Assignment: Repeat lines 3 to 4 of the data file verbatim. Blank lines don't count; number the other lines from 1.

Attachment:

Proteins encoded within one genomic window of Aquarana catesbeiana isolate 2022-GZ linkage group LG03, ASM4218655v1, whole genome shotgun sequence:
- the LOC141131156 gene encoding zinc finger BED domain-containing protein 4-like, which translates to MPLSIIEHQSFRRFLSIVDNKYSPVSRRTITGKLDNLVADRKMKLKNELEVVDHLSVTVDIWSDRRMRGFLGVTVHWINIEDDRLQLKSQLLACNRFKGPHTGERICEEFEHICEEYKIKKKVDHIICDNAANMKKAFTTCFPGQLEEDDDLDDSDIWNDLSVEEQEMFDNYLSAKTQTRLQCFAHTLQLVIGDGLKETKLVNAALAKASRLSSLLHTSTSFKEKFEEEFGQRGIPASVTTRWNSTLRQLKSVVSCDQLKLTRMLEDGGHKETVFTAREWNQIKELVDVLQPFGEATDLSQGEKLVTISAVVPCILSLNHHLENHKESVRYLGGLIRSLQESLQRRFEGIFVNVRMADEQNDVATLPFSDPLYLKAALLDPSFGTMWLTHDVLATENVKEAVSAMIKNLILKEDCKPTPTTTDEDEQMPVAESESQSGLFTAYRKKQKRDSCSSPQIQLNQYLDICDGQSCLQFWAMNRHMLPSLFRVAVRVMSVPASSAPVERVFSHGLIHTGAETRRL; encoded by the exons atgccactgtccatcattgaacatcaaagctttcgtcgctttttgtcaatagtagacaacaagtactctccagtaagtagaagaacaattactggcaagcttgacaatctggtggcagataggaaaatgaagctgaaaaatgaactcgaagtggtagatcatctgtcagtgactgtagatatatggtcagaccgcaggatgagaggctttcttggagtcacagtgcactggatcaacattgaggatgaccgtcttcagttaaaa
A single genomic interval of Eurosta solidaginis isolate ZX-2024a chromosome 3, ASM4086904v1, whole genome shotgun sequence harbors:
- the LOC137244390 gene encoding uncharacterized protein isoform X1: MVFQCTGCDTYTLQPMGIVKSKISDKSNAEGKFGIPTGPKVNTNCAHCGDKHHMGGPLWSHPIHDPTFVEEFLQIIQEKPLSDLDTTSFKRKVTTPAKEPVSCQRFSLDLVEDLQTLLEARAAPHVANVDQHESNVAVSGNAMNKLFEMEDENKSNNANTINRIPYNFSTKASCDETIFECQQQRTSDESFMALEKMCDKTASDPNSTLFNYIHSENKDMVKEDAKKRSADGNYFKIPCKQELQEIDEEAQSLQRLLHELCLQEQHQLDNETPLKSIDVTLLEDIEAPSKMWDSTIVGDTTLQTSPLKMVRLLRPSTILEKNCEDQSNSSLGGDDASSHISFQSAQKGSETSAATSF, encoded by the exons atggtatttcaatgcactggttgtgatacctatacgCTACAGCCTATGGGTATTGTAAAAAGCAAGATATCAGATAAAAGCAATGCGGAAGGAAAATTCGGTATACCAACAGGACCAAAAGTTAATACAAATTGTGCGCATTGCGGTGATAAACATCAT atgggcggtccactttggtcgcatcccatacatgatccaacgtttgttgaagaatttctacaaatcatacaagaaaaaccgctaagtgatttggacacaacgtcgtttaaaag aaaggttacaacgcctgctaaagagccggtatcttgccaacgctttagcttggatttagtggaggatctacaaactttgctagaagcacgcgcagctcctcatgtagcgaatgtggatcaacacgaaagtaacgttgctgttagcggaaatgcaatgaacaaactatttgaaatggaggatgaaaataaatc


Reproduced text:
A single genomic interval of Eurosta solidaginis isolate ZX-2024a chromosome 3, ASM4086904v1, whole genome shotgun sequence harbors:
- the LOC137244390 gene encoding uncharacterized protein isoform X1: MVFQCTGCDTYTLQPMGIVKSKISDKSNAEGKFGIPTGPKVNTNCAHCGDKHHMGGPLWSHPIHDPTFVEEFLQIIQEKPLSDLDTTSFKRKVTTPAKEPVSCQRFSLDLVEDLQTLLEARAAPHVANVDQHESNVAVSGNAMNKLFEMEDENKSNNANTINRIPYNFSTKASCDETIFECQQQRTSDESFMALEKMCDKTASDPNSTLFNYIHSENKDMVKEDAKKRSADGNYFKIPCKQELQEIDEEAQSLQRLLHELCLQEQHQLDNETPLKSIDVTLLEDIEAPSKMWDSTIVGDTTLQTSPLKMVRLLRPSTILEKNCEDQSNSSLGGDDASSHISFQSAQKGSETSAATSF, encoded by the exons atggtatttcaatgcactggttgtgatacctatacgCTACAGCCTATGGGTATTGTAAAAAGCAAGATATCAGATAAAAGCAATGCGGAAGGAAAATTCGGTATACCAACAGGACCAAAAGTTAATACAAATTGTGCGCATTGCGGTGATAAACATCAT atgggcggtccactttggtcgcatcccatacatgatccaacgtttgttgaagaatttctacaaatcatacaagaaaaaccgctaagtgatttggacacaacgtcgtttaaaag aaaggttacaacgcctgctaaagagccggtatcttgccaacgctttagcttggatttagtggaggatctacaaactttgctagaagcacgcgcagctcctcatgtagcgaatgtggatcaacacgaaagtaacgttgctgttagcggaaatgcaatgaacaaactatttgaaatggaggatgaaaataaatc